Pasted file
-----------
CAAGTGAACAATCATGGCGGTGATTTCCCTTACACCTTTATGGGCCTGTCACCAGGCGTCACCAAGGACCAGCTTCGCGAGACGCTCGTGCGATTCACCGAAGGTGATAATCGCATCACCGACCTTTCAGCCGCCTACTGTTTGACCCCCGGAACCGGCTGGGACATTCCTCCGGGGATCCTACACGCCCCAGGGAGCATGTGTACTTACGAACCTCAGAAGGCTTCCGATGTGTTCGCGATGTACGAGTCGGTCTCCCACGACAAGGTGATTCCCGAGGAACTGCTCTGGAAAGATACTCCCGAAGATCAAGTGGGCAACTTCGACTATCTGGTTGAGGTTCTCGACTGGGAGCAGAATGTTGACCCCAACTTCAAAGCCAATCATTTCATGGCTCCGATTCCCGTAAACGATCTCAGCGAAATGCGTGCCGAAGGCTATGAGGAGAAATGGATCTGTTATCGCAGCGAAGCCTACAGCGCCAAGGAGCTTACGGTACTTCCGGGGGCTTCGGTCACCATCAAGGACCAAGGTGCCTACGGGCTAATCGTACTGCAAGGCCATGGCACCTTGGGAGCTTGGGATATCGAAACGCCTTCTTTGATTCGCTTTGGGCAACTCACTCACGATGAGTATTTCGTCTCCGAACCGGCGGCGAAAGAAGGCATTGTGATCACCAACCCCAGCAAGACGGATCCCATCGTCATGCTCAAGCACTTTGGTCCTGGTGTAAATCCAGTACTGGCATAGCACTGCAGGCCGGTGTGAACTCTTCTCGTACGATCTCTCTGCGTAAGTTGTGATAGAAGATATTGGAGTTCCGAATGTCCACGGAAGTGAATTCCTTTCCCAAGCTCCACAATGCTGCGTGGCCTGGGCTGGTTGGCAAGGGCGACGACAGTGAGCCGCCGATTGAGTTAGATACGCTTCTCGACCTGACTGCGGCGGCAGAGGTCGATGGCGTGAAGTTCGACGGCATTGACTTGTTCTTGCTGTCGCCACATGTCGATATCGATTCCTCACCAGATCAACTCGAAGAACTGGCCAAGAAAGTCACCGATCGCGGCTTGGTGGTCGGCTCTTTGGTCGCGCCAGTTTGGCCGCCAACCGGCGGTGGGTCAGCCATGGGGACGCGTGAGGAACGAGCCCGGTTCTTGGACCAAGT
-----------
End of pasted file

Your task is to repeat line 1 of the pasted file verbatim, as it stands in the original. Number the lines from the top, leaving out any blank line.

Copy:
CAAGTGAACAATCATGGCGGTGATTTCCCTTACACCTTTATGGGCCTGTCACCAGGCGTCACCAAGGACCAGCTTCGCGAGACGCTCGTGCGATTCACCGAAGGTGATAATCGCATCACCGACCTTTCAGCCGCCTACTGTTTGACCCCCGGAACCGGCTGGGACATTCCTCCGGGGATCCTACACGCCCCAGGGAGCATGTGTACTTACGAACCTCAGAAGGCTTCCGATGTGTTCGCGATGTACGAGTCGGTCTCCCACGACAAGGTGATTCCCGAGGAACTGCTCTGGAAAGATACTCCCGAAGATCAAGTGGGCAACTTCGACTATCTGGTTGAGGTTCTCGACTGGGAGCAGAATGTTGACCCCAACTTCAAAGCCAATCATTTCATGGCTCCGATTCCCGTAAACGATCTCAGCGAAATGCGTGCCGAAGGCTATGAGGAGAAATGGATCTGTTATCGCAGCGAAGCCTACAGCGCCAAGGAGCTTACGGTACTTCCGGGGGCTTCGGTCACCATCAAGGACCAAGGTGCCTACGGGCTAATCGTACTGCAAGGCCATGGCACCTTGGGAGCTTGGGATATCGAAACGCCTTCTTTGATTCGCTTTGGGCAACTCACTCACGATGAGTATTTCGTCTCCGAACCGGCGGCGAAAGAAGGCATTGTGATCACCAACCCCAGCAAGACGGATCCCATCGTCATGCTCAAGCACTTTGGTCCTGGTGTAAATCCAGTACTGGCATAGCACTGCAGGCCGGTGTGAACTCTTCTCGTACGATCTCTCTGCGTAAGTTGTGATAGAAGATATTGGAGTTCCGAATGTCCACGGAAGTGAATTCCTTTCCCAAGCTCCACAATGCTGCGTGGCCTGGGCTGGTTGGCAAGGGCGACGACAGTGAGCCGCCGATTGAGTTAGATACGCTTCTCGACCTGACTGCGGCGGCAGAGGTCGATGGCGTGAAGTTCGACGGCATTGACTTGTTCTTGCTGTCGCCACATGTCGATATCGATTCCTCACCAGATCAACTCGAAGAACTGGCCAAGAAAGTCACCGATCGCGGCTTGGTGGTCGGCTCTTTGGTCGCGCCAGTTTGGCCGCCAACCGGCGGTGGGTCAGCCATGGGGACGCGTGAGGAACGAGCCCGGTTCTTGGACCAAGT